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Research Articles

Vol. 25 No. 4

Transforming Identities: Theorizing Place(s) and Space(s) in Community Engagement Pedagogy

April 2, 2020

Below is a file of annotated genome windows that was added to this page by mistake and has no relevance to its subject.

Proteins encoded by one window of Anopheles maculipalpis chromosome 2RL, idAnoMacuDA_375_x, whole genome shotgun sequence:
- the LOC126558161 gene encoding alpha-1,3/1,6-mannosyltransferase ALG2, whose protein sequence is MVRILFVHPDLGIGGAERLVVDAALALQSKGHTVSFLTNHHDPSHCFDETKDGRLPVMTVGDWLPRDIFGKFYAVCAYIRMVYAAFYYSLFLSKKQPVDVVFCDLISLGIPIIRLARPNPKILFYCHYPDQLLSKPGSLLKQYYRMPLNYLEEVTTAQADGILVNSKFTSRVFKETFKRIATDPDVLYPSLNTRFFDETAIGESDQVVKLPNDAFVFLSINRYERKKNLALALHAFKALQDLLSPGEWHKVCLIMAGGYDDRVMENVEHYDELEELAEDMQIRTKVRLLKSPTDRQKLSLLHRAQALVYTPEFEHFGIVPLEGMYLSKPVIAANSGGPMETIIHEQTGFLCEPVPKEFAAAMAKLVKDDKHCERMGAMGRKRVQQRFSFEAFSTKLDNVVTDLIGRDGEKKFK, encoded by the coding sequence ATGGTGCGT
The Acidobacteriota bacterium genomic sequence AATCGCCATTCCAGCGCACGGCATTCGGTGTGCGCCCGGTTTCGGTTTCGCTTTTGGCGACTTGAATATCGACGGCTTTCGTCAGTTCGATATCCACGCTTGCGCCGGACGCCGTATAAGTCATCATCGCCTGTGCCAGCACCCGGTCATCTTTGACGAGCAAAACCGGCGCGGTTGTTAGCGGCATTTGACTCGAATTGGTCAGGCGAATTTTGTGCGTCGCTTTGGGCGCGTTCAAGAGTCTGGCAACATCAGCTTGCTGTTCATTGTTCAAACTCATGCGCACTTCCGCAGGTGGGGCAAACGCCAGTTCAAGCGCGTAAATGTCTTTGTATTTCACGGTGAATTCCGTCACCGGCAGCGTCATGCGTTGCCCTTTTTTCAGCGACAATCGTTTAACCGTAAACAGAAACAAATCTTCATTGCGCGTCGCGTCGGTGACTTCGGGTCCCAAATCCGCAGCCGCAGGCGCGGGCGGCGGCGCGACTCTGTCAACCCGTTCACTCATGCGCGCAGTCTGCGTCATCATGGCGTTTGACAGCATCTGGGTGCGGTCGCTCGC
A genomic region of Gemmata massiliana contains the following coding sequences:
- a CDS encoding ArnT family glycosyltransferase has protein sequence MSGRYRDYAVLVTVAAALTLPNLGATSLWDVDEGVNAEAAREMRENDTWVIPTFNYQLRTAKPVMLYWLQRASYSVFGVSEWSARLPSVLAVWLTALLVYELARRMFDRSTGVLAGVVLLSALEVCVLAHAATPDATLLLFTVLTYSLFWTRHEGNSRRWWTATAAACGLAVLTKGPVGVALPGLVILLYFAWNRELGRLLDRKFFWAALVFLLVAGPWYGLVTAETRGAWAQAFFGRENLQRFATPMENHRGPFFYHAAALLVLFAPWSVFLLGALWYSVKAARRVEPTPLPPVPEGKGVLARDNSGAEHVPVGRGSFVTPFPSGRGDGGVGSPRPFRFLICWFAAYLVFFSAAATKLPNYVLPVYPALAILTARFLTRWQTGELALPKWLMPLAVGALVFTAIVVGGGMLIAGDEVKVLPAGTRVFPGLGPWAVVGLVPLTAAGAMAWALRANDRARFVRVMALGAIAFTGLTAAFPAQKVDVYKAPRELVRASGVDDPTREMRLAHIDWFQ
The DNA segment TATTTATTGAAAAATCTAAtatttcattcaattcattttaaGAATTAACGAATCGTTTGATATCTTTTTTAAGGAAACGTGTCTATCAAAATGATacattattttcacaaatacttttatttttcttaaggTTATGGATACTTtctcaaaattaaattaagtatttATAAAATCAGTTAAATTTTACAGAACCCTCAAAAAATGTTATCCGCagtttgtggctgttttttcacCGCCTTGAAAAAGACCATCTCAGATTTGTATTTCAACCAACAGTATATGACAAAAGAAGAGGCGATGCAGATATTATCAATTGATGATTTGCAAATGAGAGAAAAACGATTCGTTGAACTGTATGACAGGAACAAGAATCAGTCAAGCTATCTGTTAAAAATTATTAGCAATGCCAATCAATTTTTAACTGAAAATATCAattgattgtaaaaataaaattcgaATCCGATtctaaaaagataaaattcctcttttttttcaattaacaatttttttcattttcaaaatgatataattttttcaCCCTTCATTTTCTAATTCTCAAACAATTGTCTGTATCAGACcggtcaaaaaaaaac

While rightly focusing on relationships and partnerships, community engagement scholars sometimes ignore the powerful ways learning may be impacted by mundane places like public schools, parks, and community centers and the ways spaces are imbued with emotions, power, and history. This piece argues that community engagement faculty must make the physical places and liminal spaces of our community partnerships purposeful parts of our curriculum. Using a Writing in the Community course as a case study, the article analyzes undergraduate reflections, then theorizes important differences between place and space and offers a critical lens—via feminist geography—for community-engaged teachers to consider the places and spaces in which they partner and ways those locations impact identities inhabited by students and by community partners. Finally, I offer reflection questions for faculty, students, and community partners intended to position temporal and emotional locations at the heart of community-engaged curriculum.